Go backBack to selection


in Filmmaking
on Jul 20, 2009

On Saturday night an exclusive dinner was hosted for participants to discuss issues involving alternative and arthouse film exhibition. The IFP’s Danielle DiGiacomo was there, and she files this report.

On Saturday afternoon, in the sun-drenched backyard of the El Paso Tacqueria on 104th and Lexington, Rooftop Films, Cinereach, and IFF Rotterdam launched both a new partnership and a new form of the “panel discussion.” As white sangria flowed freely and guacamole was savored, several of independent film’s industry leaders and filmmakers and programmers came together to confab about “New Collaborative Models of Film Exhibition.” At least, according to the invitation, that’s what we were supposed to talk about. Each of the three tables had one leader who was assigned to steer the conversation away from digressions such as Walter Cronkite’s death or Zooey Deschanel’s eyes. Having organized and moderated panels for Rooftop in the past, I was selected as one of these conversation shapers. Though at first the rectangular-length of the tables proved a challenge, I was able to use the old spoon-hits-glass toast move to get my colleagues’ attention. My table had a good mix: Patricia Finneran of the Sundance Institute; Pamela Cohn, who writes the STILL IN MOTION blog, Ryan Harrington of Tribeca Gucci Fund and an independent producer; Mike Raisler of Cinereach, filmmaker Renzo Martens, director of the IDFA opening night film Enjoy Poverty,” Enrico Cullen of Arts Engine; Leah Hurley, a programmer at Camden Film Festival; and Slava Rubin of IndieGoGo. What started as a relatively safe and educational discussion of new models of fundraising, from micro (the legal details of private investing via webtools like IndieGoGo), to the different challenges of finding funds for social issue nonfiction films versus no-budget indie fiction films, morphed into a full-on raucous debate about the future (or lack thereof) of theatrical film distribution. (I have found that the most surefire way to get independent film honchos up in arms is to confidently declare the death of theatrical release.)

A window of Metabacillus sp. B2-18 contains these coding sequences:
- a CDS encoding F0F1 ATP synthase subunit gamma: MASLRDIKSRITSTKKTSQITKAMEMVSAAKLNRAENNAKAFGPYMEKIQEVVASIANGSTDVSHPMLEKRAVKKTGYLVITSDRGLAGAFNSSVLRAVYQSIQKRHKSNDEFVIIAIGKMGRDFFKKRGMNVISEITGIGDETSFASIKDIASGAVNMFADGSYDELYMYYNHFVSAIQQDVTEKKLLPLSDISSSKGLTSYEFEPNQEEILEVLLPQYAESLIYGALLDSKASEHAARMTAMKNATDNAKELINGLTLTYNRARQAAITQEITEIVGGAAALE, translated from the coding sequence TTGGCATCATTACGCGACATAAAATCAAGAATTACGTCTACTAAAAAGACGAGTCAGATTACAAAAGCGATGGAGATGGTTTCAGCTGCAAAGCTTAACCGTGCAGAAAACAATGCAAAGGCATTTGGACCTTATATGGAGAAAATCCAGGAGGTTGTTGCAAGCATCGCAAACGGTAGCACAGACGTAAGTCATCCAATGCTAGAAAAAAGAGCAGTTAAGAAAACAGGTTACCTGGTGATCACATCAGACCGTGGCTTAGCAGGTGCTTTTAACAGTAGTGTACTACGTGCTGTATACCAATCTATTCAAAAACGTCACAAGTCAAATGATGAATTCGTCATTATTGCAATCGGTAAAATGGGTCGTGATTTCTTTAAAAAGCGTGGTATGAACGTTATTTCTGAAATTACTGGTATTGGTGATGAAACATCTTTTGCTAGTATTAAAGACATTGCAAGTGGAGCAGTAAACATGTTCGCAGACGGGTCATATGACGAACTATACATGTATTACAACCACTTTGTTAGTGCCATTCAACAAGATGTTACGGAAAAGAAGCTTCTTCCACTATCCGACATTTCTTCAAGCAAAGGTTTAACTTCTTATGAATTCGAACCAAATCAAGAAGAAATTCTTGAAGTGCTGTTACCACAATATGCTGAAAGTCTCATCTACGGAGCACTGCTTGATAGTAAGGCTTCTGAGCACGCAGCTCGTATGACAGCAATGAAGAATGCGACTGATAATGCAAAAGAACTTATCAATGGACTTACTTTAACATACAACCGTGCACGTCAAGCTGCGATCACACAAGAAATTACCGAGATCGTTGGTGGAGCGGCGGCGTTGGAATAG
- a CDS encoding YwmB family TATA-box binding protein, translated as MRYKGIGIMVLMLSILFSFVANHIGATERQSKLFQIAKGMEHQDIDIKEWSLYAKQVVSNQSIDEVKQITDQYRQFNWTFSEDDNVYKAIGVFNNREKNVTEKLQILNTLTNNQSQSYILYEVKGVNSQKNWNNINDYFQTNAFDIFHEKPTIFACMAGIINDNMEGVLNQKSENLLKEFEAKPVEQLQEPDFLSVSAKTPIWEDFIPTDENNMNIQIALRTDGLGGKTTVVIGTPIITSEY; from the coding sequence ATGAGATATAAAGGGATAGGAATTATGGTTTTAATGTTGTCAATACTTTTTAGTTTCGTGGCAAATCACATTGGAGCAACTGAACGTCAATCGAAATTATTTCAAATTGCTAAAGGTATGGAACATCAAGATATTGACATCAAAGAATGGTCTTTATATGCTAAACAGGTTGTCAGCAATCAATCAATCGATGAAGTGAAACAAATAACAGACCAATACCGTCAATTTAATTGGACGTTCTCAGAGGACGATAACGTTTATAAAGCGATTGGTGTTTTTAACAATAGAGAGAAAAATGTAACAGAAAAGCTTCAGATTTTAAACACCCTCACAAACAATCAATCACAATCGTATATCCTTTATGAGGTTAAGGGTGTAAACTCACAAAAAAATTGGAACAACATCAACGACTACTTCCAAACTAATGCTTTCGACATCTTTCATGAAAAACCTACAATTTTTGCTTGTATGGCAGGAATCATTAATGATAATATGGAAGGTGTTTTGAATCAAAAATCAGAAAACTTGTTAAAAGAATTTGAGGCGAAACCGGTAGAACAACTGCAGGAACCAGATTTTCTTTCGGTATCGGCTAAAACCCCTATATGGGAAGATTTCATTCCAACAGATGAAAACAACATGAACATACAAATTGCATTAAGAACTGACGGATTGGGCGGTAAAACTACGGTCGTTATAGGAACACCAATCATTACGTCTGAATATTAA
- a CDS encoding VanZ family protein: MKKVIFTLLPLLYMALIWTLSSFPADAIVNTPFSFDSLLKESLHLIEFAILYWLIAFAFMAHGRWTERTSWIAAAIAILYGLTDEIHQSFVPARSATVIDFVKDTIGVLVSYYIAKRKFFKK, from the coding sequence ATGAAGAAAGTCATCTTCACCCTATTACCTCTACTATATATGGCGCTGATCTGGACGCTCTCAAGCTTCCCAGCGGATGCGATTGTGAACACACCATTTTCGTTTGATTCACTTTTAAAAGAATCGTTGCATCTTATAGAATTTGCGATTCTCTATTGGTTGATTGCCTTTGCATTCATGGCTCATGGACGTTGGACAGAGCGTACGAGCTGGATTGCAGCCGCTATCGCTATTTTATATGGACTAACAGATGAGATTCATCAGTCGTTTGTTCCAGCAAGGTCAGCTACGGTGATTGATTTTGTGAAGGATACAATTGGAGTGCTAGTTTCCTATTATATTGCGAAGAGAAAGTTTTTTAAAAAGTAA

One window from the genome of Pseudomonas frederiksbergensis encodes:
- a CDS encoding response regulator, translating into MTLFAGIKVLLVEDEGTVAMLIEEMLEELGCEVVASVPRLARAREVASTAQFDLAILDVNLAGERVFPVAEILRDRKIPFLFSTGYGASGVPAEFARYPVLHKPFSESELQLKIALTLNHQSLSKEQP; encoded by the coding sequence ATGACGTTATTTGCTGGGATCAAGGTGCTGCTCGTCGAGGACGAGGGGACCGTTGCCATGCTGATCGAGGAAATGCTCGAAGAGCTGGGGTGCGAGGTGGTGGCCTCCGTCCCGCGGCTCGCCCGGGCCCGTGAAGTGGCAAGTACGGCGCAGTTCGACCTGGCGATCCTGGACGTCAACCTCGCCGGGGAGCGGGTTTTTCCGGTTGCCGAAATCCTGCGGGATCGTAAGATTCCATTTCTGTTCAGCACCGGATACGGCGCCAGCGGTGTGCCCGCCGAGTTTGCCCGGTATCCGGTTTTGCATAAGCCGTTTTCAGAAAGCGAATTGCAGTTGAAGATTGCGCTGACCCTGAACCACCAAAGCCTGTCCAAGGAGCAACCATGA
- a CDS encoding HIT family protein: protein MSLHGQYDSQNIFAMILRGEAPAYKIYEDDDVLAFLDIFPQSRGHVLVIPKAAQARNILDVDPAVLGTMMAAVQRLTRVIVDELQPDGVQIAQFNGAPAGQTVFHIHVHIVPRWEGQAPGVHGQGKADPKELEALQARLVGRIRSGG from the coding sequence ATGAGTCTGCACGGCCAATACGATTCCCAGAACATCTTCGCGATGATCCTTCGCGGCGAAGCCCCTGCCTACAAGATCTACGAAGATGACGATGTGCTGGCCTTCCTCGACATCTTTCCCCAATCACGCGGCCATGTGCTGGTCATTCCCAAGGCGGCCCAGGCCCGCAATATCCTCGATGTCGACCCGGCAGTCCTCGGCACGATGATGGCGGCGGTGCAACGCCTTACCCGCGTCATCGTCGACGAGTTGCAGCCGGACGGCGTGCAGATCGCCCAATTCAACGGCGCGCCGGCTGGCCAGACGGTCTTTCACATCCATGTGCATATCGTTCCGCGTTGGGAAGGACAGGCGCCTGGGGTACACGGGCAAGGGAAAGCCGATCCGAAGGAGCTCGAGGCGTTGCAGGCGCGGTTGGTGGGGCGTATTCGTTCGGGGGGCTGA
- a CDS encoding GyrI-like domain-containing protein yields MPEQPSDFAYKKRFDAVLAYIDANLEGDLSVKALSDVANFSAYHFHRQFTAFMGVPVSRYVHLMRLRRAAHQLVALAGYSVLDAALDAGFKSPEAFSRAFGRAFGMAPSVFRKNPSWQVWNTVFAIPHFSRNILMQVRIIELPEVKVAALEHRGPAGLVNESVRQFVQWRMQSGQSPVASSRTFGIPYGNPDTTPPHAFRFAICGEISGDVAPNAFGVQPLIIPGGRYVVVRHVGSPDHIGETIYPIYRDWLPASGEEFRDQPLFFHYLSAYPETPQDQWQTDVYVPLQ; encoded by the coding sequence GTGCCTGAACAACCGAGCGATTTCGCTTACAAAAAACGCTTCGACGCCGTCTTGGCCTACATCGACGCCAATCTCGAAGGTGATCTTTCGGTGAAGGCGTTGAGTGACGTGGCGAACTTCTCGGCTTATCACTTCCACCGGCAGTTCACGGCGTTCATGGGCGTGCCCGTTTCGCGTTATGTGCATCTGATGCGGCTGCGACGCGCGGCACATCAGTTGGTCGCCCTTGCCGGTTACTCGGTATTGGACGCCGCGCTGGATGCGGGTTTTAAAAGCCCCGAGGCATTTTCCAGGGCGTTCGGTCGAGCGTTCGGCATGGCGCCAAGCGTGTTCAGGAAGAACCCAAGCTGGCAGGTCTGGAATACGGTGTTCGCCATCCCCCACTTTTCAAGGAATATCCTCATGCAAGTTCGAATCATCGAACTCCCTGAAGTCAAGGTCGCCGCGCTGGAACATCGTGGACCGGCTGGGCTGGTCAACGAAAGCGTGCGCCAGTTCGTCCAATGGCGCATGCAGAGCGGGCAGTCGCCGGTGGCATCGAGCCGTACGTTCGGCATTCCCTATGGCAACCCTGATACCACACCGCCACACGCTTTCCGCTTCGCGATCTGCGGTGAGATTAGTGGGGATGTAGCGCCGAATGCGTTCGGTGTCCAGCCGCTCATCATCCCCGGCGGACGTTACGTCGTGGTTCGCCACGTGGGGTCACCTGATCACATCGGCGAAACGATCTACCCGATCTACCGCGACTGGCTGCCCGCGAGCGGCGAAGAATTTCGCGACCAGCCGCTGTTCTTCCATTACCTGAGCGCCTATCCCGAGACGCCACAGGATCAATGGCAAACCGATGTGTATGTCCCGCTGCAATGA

As I looked around to gauge my comparative success in moderating – or more accurately, proving the stimulus for a conversation that ended up largely progressing organically — I noticed the other table guests were rapt in their own conversations. Michelle Byrd, Executive Director of IFP, where I work, said that she and her table, which included producer Jay Van Hoy (Lovely, Still and Old Joy) and P.O.V. Executive Director Simon Kilmurry, talked primarily of models to potentially take the Rooftop Films concept to a national level. Combining the social nature of a dinner party with a mandate to have a constructive discourse might seem risky to some. Yet Rooftop is known for its innovative, hybrid programming strategies, and this seems like a natural, and extremely welcome, extension of that. Launching a partnership between a foreign film festival, a new funder of both fiction and nonfiction film, and a multi-faceted film/music series/filmmaker advocacy group (phew) is a “New Collaborative Model” that was perfectly mirrored by this collaborative event, which I am hoping is a harbinger of more to come. Comments from those at the event are extremely welcome here. — Danielle DiGiacomo

© 2023 Filmmaker Magazine. All Rights Reserved. A Publication of The Gotham